I took the suitcase home and eagerly, but carefully, began to disassemble the contents. As my fellow collectors will attest, it doesn’t get much better than this. Suitcases full of unpicked goodies fill the slumber-time dreams of every collector, regardless of the subject one desires to collect. This suitcase did not disappoint.
Turns out that this grouping represented the personal memorabilia of 1930-40s Era Queen City Big Band Leader, musician and composer “Deke” Moffitt (1906-1976). During his career, Moffitt performed with Red Skelton, Bill (Bojangles) Robinson, Perry Como, Dean Martin and Jerry Lewis, Martha Raye, Betty Grable and the Three Stooges. After his touring career was over, Deke became music director for a Cincinnati theatre and later a high school music teacher.
Among the collection were contracts, sheet music and records of songs Deke had composed and letters / correspondence from Deke’s years on the road, many from famous musicians. There was even a photo of Deke clowning around outside of what looked like a theatre backstage door with the Three Stooges (Larry, Moe & Shemp). But what caught my interest were the few items from Bill “Bojangles” Robinson. Along with the photo I mentioned previously, there was a handwritten note to Deke and a telegram from Bill. I’ll tell you what else was in there later on in the article.
First, I want to try and explain why Bill “Bojangles” Robinson matters to me and more importantly, why he should matter to you. The predominate reason for my admiration is simple: I can’t dance. For the same reason I guffaw at the Three Stooges, giggle at Groucho Marx and crack up at the Little Rascals, I can’t help but stop and gaze in wonder whenever I see the masters dance. Fred Astaire, Gene Kelly, Gregory Hines, John Travolta: they all stand on the shoulders of Bill Robinson. Except none of the above were burdened with the constraints of Jim Crow America.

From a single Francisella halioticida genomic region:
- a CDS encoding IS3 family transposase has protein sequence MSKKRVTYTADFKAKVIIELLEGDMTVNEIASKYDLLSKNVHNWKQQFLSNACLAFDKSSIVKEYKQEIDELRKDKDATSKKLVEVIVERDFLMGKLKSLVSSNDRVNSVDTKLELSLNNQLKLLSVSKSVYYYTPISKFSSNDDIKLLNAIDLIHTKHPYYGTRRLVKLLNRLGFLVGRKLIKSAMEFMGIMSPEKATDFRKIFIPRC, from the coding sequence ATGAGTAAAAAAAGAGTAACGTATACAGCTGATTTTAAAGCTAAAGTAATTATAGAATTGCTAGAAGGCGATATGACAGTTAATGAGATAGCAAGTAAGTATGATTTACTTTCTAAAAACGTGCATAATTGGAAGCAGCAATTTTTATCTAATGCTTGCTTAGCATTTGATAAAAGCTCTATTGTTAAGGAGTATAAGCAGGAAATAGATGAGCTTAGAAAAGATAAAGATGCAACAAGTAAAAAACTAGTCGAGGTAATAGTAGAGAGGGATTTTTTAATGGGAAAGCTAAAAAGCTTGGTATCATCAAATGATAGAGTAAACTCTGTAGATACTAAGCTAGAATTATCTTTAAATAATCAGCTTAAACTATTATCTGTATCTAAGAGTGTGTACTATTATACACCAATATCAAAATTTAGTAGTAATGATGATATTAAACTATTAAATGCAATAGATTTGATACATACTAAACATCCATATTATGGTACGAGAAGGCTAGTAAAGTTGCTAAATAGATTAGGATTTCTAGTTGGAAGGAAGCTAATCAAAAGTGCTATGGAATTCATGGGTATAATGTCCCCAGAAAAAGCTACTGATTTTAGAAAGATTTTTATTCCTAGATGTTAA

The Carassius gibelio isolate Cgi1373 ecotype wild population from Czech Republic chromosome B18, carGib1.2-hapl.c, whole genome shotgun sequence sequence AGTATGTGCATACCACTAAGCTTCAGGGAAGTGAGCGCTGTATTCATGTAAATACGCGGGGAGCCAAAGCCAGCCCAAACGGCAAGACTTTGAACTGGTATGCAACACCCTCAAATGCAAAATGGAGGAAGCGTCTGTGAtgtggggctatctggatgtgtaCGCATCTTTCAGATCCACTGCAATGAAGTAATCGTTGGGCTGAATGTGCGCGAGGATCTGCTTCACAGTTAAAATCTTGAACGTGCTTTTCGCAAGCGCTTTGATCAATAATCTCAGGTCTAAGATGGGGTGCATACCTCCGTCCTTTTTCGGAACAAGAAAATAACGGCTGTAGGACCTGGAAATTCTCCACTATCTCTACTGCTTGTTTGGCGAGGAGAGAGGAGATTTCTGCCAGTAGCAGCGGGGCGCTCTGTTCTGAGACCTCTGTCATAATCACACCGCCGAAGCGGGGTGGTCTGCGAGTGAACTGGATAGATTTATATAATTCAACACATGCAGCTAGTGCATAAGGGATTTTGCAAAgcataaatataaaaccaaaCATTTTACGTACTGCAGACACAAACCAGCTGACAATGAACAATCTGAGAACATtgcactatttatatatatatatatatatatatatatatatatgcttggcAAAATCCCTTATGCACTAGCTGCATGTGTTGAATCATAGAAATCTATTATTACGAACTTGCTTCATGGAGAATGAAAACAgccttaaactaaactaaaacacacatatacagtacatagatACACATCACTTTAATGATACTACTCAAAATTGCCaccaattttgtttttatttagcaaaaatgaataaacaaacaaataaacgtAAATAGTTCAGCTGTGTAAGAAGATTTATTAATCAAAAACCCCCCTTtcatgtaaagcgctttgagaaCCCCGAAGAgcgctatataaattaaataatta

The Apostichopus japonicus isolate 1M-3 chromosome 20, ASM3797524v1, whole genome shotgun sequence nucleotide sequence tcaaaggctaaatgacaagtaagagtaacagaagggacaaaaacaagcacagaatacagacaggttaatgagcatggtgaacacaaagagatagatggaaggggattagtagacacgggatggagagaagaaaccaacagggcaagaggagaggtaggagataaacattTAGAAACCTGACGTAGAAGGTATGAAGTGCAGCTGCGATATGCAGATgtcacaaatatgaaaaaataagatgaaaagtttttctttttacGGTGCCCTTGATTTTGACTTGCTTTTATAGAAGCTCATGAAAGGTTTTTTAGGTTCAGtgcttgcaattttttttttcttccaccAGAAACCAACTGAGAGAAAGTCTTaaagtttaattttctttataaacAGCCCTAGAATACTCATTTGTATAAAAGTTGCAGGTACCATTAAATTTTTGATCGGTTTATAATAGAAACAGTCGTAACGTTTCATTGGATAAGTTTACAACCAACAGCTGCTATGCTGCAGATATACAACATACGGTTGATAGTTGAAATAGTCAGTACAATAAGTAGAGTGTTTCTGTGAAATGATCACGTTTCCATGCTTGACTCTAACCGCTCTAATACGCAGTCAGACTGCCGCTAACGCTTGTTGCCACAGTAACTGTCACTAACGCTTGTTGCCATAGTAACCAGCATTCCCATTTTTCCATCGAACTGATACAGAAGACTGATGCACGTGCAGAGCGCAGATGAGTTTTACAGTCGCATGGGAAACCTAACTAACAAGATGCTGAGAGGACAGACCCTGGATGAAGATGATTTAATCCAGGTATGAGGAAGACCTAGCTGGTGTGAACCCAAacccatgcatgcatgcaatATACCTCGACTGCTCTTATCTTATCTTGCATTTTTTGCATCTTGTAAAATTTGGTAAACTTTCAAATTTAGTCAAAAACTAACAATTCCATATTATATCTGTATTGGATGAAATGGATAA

Friends say there were three certainties about Bill Robinson: he loved to eat vanilla ice cream, gamble with dice or cards, and dancing was his life. At the time of his divorce his wife Fannie accused him of being a danceaholic-a man willing to sacrifice everything to dance. While his personal life was full of contradictions, his peers and historians agree he was one of the greatest American dancers of all time.
Bill “Bojangles” Robinson was born Luther Robinson in Richmond, Virginia, on May 25, 1878. He claimed he did not like the name Luther, so he traded names with his younger brother Bill. Apparently his little brother didn’t like the name either so he changed his name to “Percy” and later became famous on his own as a dancer and musician. Although orphaned and reared by a grandmother who had been a slave, Bill Robinson would become the best known and highest paid African American entertainer in the first half of the twentieth century. Robinson began hoofing in beer gardens at age 6 and quit school the next year to begin work as a professional dancer. His career started in minstrel shows then moved to vaudeville, Broadway, the recording industry, Hollywood movies, radio, and television. He died 65 years ago this week on November 25, 1949.